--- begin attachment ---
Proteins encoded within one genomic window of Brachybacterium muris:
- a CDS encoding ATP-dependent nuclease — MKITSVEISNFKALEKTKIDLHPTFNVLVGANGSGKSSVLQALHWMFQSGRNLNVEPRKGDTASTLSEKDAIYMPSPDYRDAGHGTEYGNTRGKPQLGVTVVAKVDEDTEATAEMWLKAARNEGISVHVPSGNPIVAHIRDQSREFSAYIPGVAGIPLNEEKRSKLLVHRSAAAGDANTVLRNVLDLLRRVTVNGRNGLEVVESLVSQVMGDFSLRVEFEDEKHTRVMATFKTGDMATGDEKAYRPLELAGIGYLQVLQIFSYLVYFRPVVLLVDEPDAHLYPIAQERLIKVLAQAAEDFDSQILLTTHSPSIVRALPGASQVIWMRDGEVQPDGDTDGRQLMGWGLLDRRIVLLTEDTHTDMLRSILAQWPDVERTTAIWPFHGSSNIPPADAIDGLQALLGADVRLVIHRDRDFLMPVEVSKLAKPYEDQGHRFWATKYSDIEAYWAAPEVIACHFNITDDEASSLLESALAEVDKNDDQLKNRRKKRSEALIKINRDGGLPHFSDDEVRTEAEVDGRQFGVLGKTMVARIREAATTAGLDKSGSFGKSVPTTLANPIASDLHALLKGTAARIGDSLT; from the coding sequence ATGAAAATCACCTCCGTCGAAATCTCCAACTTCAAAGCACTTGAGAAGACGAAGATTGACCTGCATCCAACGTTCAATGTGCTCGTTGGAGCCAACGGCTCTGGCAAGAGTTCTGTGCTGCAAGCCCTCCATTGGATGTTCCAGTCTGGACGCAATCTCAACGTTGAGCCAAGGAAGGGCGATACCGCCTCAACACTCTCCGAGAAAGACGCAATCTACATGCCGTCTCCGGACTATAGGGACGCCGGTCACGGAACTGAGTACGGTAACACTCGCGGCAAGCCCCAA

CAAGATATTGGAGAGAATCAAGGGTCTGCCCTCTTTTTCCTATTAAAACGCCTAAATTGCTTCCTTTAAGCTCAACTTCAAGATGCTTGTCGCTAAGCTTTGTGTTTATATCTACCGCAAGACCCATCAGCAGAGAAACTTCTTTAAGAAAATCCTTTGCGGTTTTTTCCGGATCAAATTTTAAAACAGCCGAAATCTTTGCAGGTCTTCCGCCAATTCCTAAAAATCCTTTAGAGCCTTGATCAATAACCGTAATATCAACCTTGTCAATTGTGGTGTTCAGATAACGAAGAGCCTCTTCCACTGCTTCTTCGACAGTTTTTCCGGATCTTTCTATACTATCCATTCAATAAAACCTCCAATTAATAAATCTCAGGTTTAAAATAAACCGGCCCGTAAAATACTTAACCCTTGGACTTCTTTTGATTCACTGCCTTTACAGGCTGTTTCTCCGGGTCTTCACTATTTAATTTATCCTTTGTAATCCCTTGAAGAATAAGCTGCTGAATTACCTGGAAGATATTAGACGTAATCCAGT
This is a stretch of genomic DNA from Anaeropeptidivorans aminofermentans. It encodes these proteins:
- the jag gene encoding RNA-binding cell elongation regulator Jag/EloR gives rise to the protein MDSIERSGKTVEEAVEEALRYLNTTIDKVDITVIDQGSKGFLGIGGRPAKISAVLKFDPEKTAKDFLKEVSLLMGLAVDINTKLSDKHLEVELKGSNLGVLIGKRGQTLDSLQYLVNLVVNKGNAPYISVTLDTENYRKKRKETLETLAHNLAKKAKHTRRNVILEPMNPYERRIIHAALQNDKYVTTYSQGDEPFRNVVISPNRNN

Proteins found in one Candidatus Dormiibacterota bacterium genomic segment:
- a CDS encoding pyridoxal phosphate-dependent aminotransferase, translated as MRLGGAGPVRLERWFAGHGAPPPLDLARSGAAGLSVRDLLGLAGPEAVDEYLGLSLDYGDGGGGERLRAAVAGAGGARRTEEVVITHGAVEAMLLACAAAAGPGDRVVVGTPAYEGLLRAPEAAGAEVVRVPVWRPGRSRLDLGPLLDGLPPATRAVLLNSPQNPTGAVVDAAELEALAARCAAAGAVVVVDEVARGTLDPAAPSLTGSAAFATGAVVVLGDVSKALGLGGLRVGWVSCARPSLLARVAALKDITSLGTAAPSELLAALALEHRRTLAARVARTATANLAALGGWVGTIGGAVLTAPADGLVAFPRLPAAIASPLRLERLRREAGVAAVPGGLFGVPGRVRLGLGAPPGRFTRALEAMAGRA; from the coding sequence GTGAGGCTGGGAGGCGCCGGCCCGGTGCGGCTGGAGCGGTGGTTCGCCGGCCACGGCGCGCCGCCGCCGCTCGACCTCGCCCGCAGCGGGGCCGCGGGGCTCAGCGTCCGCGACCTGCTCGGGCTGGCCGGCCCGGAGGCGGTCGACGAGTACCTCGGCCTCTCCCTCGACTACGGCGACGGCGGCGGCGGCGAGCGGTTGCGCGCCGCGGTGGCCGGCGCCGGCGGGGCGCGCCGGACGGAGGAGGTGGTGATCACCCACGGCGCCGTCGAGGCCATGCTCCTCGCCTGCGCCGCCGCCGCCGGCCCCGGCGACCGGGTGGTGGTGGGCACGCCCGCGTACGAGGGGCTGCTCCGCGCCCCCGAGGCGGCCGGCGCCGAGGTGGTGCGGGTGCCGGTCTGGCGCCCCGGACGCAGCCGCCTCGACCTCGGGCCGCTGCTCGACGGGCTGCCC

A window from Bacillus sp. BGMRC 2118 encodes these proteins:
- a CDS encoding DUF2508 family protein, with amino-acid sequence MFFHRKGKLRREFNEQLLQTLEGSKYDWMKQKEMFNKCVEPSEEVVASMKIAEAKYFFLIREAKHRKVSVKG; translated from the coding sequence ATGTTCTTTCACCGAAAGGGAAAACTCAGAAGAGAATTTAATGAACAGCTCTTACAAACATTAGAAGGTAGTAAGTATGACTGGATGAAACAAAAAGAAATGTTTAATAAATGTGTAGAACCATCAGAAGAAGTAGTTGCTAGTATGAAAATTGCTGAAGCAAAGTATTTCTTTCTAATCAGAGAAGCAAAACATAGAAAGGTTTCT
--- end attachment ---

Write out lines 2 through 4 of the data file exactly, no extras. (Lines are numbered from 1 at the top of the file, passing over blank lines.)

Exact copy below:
- a CDS encoding ATP-dependent nuclease — MKITSVEISNFKALEKTKIDLHPTFNVLVGANGSGKSSVLQALHWMFQSGRNLNVEPRKGDTASTLSEKDAIYMPSPDYRDAGHGTEYGNTRGKPQLGVTVVAKVDEDTEATAEMWLKAARNEGISVHVPSGNPIVAHIRDQSREFSAYIPGVAGIPLNEEKRSKLLVHRSAAAGDANTVLRNVLDLLRRVTVNGRNGLEVVESLVSQVMGDFSLRVEFEDEKHTRVMATFKTGDMATGDEKAYRPLELAGIGYLQVLQIFSYLVYFRPVVLLVDEPDAHLYPIAQERLIKVLAQAAEDFDSQILLTTHSPSIVRALPGASQVIWMRDGEVQPDGDTDGRQLMGWGLLDRRIVLLTEDTHTDMLRSILAQWPDVERTTAIWPFHGSSNIPPADAIDGLQALLGADVRLVIHRDRDFLMPVEVSKLAKPYEDQGHRFWATKYSDIEAYWAAPEVIACHFNITDDEASSLLESALAEVDKNDDQLKNRRKKRSEALIKINRDGGLPHFSDDEVRTEAEVDGRQFGVLGKTMVARIREAATTAGLDKSGSFGKSVPTTLANPIASDLHALLKGTAARIGDSLT; from the coding sequence ATGAAAATCACCTCCGTCGAAATCTCCAACTTCAAAGCACTTGAGAAGACGAAGATTGACCTGCATCCAACGTTCAATGTGCTCGTTGGAGCCAACGGCTCTGGCAAGAGTTCTGTGCTGCAAGCCCTCCATTGGATGTTCCAGTCTGGACGCAATCTCAACGTTGAGCCAAGGAAGGGCGATACCGCCTCAACACTCTCCGAGAAAGACGCAATCTACATGCCGTCTCCGGACTATAGGGACGCCGGTCACGGAACTGAGTACGGTAACACTCGCGGCAAGCCCCAA

CAAGATATTGGAGAGAATCAAGGGTCTGCCCTCTTTTTCCTATTAAAACGCCTAAATTGCTTCCTTTAAGCTCAACTTCAAGATGCTTGTCGCTAAGCTTTGTGTTTATATCTACCGCAAGACCCATCAGCAGAGAAACTTCTTTAAGAAAATCCTTTGCGGTTTTTTCCGGATCAAATTTTAAAACAGCCGAAATCTTTGCAGGTCTTCCGCCAATTCCTAAAAATCCTTTAGAGCCTTGATCAATAACCGTAATATCAACCTTGTCAATTGTGGTGTTCAGATAACGAAGAGCCTCTTCCACTGCTTCTTCGACAGTTTTTCCGGATCTTTCTATACTATCCATTCAATAAAACCTCCAATTAATAAATCTCAGGTTTAAAATAAACCGGCCCGTAAAATACTTAACCCTTGGACTTCTTTTGATTCACTGCCTTTACAGGCTGTTTCTCCGGGTCTTCACTATTTAATTTATCCTTTGTAATCCCTTGAAGAATAAGCTGCTGAATTACCTGGAAGATATTAGACGTAATCCAGT
This is a stretch of genomic DNA from Anaeropeptidivorans aminofermentans. It encodes these proteins: